So I was curious. If Apple is rolling out a fingerprint scanner as a way to replace passwords, exactly how long would it be until Miller got to work trying to figure out how to exploit the system?

It is undeniable that passwords are only a half-effective form of security. They are a pain. Apple says roughly half of iPhone users don't even bother to set them up. Your password could be guessed, broken with brute force or stolen.

No one will mourn the end of the password, which no doubt is why Apple is pinning its hopes for the 5s to a fingerprint scanning system, called Touch ID, that could make passwords obsolete.

Apple spent more than $350 million to buy AuthenTec last year. AuthenTec owned a number of security patents, including some covering fingerprint scans.

But Apple isn't the first smartphone manufacturer to try this — and fingerprint scanning isn't foolproof.

In 2011 Motorola release a phone with a scanner. Joshua Topolsky, then writing for Engadget, had this to say:

"As far as truly unique hardware goes, the fingerprint scanner seems fairly novel — but in practice it's a little frustrating. It does work as advertised, but being told to re-swipe your finger if it doesn't take when you're trying to get into the phone quickly can be a little bothersome. Unless you really need the high security, a standard passcode will suffice for most people."

A key test for Apple will be whether its version of this technology just works.

But now, with a fingerprint scanner built into the iPhone 5s' home button, biometrics are taking a big step into a much bigger ecosystem. And the scan won't just be used to start the phone. Apple says you'll also be able to confirm purchases in the App Store using a print instead of your Apple ID password. But — for now at least — don't expect to pay for anything outside of Apple's ecosystem with your finger. App developers will not have access to the scan.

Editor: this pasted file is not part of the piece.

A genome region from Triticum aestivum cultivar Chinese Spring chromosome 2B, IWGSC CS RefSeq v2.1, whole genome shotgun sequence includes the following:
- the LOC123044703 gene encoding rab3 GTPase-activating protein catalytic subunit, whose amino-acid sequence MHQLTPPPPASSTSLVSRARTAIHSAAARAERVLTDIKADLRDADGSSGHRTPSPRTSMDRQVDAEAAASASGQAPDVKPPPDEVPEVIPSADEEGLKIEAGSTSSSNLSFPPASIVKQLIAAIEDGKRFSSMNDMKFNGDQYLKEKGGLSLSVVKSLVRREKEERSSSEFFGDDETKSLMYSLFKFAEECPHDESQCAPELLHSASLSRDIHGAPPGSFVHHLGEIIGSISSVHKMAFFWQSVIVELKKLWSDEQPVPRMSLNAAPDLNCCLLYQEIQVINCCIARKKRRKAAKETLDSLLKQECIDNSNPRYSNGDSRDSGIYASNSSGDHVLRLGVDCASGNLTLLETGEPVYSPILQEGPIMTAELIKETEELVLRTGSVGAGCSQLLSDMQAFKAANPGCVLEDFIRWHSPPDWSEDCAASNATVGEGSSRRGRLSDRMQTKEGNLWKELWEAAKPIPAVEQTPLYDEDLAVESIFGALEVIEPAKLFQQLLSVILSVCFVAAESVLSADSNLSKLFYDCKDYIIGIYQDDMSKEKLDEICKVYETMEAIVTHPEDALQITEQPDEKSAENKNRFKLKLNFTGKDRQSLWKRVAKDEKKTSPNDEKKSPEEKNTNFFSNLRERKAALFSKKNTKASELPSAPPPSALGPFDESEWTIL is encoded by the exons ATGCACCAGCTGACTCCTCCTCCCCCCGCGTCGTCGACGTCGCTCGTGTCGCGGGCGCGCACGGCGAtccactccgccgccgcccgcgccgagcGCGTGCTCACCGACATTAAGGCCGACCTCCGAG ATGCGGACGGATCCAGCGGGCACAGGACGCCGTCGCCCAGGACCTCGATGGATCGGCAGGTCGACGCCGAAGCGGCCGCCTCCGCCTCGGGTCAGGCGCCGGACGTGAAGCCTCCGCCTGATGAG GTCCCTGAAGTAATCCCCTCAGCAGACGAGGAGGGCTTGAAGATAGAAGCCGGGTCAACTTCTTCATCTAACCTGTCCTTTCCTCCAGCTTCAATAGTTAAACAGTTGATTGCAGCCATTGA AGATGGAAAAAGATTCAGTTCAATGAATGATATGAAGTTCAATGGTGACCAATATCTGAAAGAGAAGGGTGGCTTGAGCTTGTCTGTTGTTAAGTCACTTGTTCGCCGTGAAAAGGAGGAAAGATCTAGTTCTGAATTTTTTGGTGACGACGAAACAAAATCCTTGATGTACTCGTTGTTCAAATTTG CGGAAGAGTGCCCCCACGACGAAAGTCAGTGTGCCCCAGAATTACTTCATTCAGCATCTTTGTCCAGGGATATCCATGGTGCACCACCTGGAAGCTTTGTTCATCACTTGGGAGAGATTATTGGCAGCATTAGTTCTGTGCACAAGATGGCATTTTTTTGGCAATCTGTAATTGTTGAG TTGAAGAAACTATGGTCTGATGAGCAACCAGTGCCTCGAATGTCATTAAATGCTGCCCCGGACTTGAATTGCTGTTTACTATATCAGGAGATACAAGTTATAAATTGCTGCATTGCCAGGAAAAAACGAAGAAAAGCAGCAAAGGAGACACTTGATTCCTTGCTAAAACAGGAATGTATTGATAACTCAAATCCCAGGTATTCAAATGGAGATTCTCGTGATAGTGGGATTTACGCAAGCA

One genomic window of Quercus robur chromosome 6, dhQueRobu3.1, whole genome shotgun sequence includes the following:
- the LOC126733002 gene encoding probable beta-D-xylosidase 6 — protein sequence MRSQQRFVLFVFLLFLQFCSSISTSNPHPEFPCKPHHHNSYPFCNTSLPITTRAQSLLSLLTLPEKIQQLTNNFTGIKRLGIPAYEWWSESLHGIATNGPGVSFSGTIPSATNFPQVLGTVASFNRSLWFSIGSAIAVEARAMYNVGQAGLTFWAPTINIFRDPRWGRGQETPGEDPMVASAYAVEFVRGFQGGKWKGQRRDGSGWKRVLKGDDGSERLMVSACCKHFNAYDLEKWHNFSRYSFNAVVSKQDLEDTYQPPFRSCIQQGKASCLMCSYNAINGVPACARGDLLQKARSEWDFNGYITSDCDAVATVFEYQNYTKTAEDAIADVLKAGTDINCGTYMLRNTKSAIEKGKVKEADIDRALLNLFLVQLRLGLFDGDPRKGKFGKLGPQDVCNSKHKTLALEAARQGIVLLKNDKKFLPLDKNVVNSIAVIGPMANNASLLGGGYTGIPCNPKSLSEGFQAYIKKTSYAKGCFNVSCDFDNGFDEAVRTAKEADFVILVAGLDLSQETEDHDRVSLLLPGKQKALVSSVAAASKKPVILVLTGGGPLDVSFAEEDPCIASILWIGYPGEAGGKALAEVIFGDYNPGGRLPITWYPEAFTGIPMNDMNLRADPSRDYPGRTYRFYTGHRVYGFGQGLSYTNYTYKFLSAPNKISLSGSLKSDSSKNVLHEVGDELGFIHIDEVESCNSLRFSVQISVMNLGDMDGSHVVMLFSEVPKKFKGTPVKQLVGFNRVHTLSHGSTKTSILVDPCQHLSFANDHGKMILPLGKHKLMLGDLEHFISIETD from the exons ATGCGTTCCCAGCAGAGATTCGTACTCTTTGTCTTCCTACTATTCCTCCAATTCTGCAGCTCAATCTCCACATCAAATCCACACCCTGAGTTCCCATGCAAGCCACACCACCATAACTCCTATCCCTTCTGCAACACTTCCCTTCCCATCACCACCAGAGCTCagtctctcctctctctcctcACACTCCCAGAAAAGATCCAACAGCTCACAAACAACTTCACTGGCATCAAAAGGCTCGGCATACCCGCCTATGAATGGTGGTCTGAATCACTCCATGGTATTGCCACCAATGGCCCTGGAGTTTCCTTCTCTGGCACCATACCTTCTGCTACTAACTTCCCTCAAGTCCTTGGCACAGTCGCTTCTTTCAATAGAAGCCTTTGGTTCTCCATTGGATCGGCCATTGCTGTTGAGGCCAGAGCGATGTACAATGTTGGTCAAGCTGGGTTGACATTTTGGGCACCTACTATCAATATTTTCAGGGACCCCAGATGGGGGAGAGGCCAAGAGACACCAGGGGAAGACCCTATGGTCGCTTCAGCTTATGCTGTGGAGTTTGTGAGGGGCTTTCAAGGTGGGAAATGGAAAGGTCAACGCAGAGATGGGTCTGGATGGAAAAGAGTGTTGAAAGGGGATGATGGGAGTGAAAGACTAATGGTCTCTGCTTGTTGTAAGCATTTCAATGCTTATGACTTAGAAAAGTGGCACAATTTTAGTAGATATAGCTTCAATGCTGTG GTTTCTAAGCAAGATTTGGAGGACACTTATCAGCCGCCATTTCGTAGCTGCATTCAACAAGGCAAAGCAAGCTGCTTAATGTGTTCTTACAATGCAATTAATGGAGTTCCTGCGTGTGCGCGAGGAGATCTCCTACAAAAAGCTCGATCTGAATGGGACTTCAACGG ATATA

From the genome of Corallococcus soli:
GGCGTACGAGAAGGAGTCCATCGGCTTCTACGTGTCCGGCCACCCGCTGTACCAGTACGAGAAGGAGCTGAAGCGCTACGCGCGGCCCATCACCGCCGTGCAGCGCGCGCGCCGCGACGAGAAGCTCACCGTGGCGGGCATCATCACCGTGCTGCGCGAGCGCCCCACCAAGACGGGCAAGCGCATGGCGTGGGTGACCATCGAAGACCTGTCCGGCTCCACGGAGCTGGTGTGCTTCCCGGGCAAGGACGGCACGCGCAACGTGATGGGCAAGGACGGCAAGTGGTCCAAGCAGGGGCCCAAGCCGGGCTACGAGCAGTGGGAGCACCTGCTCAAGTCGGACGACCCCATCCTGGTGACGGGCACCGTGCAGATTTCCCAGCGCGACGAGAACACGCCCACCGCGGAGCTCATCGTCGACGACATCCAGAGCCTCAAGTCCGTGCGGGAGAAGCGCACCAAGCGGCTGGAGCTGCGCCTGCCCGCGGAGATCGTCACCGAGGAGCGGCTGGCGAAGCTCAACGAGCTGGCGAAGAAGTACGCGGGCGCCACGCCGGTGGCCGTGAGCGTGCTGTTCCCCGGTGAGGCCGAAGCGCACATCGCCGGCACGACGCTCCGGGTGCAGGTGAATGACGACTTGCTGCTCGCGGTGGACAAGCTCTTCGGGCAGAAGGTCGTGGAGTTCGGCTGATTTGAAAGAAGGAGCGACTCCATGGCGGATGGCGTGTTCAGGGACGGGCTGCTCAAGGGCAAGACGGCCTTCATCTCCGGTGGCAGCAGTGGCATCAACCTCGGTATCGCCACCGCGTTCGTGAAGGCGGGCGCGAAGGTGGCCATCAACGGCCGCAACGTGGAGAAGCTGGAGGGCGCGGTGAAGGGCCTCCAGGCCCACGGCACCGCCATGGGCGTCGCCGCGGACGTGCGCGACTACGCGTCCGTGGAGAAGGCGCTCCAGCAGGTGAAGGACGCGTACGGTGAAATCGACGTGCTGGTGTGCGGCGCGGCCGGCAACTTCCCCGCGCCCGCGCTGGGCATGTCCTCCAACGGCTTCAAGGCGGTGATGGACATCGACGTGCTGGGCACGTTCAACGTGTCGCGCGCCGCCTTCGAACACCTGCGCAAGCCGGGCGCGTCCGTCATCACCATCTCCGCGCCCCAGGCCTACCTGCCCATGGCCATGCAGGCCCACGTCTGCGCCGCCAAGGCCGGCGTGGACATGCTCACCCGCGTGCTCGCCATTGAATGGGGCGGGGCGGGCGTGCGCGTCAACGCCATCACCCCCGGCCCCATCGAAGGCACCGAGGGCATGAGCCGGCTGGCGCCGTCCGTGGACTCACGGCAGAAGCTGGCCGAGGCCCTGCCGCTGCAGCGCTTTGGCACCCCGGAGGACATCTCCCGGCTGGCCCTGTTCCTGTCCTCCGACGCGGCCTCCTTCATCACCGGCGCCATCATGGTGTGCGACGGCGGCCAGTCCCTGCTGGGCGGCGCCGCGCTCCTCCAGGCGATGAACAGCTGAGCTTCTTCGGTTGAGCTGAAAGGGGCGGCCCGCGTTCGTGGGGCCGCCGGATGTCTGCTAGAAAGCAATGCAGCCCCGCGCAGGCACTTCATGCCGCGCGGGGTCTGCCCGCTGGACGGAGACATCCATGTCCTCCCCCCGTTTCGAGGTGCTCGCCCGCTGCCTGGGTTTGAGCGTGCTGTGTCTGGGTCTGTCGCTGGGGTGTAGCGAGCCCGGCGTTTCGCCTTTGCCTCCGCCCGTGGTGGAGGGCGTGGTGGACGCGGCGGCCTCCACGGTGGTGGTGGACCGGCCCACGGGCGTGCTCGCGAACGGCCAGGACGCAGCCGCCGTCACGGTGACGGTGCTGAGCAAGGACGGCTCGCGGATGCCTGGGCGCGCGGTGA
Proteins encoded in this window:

Apple did do its best to assure consumers that the fingerprint data it collects from users will be kept safe and private. The scanned print won't be uploaded to Apple's iCloud. Instead, it will be stored in a secure "enclave" on the iPhone, and Apple says the data will be encrypted.

"I don't think the encryption will be a big hurdle for a hacker," Miller said. "Apple is going to have to compare that encrypted data with a new scan before they unlock the phone. So they are going to have to decrypt it at that point. You could re-engineer that process."

"Of course, doing any of this is difficult," Miller added. "You have to remember you are starting with a phone that's locked and you can't get past the pass screen."

Nonetheless Miller said, in terms in terms of overall security, adding fingerprint scanning is only likely to make iPhones easier to break into.

"They are not going to do away with the pass code entirely," he explained. "So, really, by creating another way to unlock the phone they have created another access point for a hacker to try and exploit."

If the 5s sells as well as its predecessors it's conceivable that 100 million people could be using fingerprint scanning with the year. And that has already raised some privacy questions.

If you are worried about someone, like the police, getting a copy of your prints, there are probably easier ways than hacking your phone. After all, if the authorities have your smartphone they could probably lift a print from the glass screen the old-fashioned way — by dusting for one.

Copyright 2013 NPR. To see more, visit http://www.npr.org/.